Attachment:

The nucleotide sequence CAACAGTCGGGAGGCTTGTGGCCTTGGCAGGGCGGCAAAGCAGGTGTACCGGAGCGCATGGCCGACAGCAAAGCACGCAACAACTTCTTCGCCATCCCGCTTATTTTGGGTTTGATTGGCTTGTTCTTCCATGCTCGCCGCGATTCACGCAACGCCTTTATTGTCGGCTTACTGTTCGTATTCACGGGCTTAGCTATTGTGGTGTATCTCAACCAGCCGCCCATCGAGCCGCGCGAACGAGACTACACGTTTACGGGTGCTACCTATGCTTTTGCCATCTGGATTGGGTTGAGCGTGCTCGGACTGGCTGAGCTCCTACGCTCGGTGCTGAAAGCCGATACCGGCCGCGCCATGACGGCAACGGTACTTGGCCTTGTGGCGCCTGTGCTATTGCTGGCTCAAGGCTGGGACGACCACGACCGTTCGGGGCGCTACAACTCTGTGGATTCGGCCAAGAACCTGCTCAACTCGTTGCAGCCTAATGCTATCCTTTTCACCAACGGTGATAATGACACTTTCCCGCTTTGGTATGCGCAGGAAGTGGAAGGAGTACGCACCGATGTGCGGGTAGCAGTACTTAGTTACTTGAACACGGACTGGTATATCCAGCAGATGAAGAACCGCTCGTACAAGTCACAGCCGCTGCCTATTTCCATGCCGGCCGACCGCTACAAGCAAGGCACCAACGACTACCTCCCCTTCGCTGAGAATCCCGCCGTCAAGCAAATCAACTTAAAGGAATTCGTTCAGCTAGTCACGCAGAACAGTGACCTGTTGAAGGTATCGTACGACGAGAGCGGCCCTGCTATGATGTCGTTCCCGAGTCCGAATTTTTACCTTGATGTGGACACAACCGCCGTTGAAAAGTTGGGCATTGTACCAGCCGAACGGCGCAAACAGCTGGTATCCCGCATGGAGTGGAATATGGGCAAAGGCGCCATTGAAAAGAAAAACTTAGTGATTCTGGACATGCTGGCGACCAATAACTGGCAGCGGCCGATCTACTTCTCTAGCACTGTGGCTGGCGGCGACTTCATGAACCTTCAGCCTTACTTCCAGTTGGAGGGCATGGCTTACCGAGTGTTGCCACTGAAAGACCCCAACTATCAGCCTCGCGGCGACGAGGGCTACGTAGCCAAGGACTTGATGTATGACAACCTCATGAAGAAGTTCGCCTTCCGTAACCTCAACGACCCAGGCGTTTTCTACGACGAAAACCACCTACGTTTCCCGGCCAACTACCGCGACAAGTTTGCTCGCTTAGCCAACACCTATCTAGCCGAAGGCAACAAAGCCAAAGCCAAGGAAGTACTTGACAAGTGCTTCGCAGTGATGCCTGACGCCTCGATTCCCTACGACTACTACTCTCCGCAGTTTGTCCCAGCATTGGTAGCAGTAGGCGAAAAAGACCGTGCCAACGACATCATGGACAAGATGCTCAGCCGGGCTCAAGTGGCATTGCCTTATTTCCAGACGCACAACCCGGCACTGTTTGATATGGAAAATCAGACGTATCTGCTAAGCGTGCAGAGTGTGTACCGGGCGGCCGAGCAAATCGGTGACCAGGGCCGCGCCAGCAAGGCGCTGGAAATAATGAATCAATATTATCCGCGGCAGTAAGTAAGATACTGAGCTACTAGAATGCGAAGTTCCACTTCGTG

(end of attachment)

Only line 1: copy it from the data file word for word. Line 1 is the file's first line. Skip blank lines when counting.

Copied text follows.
The nucleotide sequence CAACAGTCGGGAGGCTTGTGGCCTTGGCAGGGCGGCAAAGCAGGTGTACCGGAGCGCATGGCCGACAGCAAAGCACGCAACAACTTCTTCGCCATCCCGCTTATTTTGGGTTTGATTGGCTTGTTCTTCCATGCTCGCCGCGATTCACGCAACGCCTTTATTGTCGGCTTACTGTTCGTATTCACGGGCTTAGCTATTGTGGTGTATCTCAACCAGCCGCCCATCGAGCCGCGCGAACGAGACTACACGTTTACGGGTGCTACCTATGCTTTTGCCATCTGGATTGGGTTGAGCGTGCTCGGACTGGCTGAGCTCCTACGCTCGGTGCTGAAAGCCGATACCGGCCGCGCCATGACGGCAACGGTACTTGGCCTTGTGGCGCCTGTGCTATTGCTGGCTCAAGGCTGGGACGACCACGACCGTTCGGGGCGCTACAACTCTGTGGATTCGGCCAAGAACCTGCTCAACTCGTTGCAGCCTAATGCTATCCTTTTCACCAACGGTGATAATGACACTTTCCCGCTTTGGTATGCGCAGGAAGTGGAAGGAGTACGCACCGATGTGCGGGTAGCAGTACTTAGTTACTTGAACACGGACTGGTATATCCAGCAGATGAAGAACCGCTCGTACAAGTCACAGCCGCTGCCTATTTCCATGCCGGCCGACCGCTACAAGCAAGGCACCAACGACTACCTCCCCTTCGCTGAGAATCCCGCCGTCAAGCAAATCAACTTAAAGGAATTCGTTCAGCTAGTCACGCAGAACAGTGACCTGTTGAAGGTATCGTACGACGAGAGCGGCCCTGCTATGATGTCGTTCCCGAGTCCGAATTTTTACCTTGATGTGGACACAACCGCCGTTGAAAAGTTGGGCATTGTACCAGCCGAACGGCGCAAACAGCTGGTATCCCGCATGGAGTGGAATATGGGCAAAGGCGCCATTGAAAAGAAAAACTTAGTGATTCTGGACATGCTGGCGACCAATAACTGGCAGCGGCCGATCTACTTCTCTAGCACTGTGGCTGGCGGCGACTTCATGAACCTTCAGCCTTACTTCCAGTTGGAGGGCATGGCTTACCGAGTGTTGCCACTGAAAGACCCCAACTATCAGCCTCGCGGCGACGAGGGCTACGTAGCCAAGGACTTGATGTATGACAACCTCATGAAGAAGTTCGCCTTCCGTAACCTCAACGACCCAGGCGTTTTCTACGACGAAAACCACCTACGTTTCCCGGCCAACTACCGCGACAAGTTTGCTCGCTTAGCCAACACCTATCTAGCCGAAGGCAACAAAGCCAAAGCCAAGGAAGTACTTGACAAGTGCTTCGCAGTGATGCCTGACGCCTCGATTCCCTACGACTACTACTCTCCGCAGTTTGTCCCAGCATTGGTAGCAGTAGGCGAAAAAGACCGTGCCAACGACATCATGGACAAGATGCTCAGCCGGGCTCAAGTGGCATTGCCTTATTTCCAGACGCACAACCCGGCACTGTTTGATATGGAAAATCAGACGTATCTGCTAAGCGTGCAGAGTGTGTACCGGGCGGCCGAGCAAATCGGTGACCAGGGCCGCGCCAGCAAGGCGCTGGAAATAATGAATCAATATTATCCGCGGCAGTAAGTAAGATACTGAGCTACTAGAATGCGAAGTTCCACTTCGTG